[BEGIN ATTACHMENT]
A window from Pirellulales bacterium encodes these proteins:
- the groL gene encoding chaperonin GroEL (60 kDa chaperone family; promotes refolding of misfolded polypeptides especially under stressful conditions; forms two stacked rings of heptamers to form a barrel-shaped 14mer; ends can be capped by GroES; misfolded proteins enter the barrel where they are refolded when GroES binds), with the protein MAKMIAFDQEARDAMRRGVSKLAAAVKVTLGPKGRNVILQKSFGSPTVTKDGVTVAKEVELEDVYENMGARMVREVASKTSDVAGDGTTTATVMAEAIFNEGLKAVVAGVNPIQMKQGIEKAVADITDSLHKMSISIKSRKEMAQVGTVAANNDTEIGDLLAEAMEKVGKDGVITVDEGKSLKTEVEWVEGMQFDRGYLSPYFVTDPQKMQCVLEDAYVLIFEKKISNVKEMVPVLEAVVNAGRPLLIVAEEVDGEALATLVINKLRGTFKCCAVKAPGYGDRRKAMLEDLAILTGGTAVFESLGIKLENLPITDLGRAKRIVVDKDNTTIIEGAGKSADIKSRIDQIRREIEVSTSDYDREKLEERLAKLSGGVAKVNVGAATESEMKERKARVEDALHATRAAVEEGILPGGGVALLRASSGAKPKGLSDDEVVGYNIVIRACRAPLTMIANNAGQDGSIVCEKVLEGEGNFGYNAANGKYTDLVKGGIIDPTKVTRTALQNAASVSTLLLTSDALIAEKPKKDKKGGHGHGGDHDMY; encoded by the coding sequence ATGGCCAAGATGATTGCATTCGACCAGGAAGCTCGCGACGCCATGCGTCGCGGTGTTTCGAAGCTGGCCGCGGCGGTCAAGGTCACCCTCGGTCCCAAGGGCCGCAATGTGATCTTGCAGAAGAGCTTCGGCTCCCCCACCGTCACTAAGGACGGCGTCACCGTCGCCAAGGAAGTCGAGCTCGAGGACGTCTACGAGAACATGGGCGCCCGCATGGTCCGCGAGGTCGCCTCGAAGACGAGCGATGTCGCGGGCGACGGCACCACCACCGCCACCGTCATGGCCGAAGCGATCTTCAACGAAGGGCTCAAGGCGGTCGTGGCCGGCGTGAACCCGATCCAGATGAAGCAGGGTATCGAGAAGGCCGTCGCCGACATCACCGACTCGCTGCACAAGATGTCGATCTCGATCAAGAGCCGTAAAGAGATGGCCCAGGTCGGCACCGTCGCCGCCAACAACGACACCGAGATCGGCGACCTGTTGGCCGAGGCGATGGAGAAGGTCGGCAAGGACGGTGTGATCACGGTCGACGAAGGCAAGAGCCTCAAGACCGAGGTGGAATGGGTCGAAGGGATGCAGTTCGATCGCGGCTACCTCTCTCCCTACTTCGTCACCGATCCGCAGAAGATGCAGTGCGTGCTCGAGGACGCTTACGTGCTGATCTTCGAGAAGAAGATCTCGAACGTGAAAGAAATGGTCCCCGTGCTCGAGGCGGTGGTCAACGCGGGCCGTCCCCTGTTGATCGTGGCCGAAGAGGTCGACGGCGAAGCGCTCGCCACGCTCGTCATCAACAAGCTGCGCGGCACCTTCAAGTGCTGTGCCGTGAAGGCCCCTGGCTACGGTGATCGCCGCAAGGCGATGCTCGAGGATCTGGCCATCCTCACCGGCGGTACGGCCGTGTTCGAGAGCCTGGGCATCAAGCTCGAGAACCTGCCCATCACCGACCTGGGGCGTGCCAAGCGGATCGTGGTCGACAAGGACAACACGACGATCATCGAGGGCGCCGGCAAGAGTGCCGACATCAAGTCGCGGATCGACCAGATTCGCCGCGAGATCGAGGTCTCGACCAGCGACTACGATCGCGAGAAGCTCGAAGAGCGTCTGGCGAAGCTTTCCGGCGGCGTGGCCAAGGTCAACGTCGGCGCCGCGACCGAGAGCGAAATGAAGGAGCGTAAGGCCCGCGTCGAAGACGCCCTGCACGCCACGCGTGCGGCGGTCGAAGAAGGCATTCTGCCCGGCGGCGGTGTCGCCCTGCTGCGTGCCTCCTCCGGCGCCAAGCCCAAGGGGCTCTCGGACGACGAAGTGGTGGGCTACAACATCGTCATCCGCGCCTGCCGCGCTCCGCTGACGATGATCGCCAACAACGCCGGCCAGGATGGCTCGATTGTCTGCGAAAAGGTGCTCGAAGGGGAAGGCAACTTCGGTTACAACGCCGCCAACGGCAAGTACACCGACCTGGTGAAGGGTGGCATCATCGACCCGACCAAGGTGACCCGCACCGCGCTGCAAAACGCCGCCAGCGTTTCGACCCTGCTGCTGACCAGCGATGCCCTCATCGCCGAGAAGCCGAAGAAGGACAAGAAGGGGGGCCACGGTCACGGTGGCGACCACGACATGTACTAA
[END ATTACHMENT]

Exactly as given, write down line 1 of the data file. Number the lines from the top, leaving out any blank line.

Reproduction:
A window from Pirellulales bacterium encodes these proteins: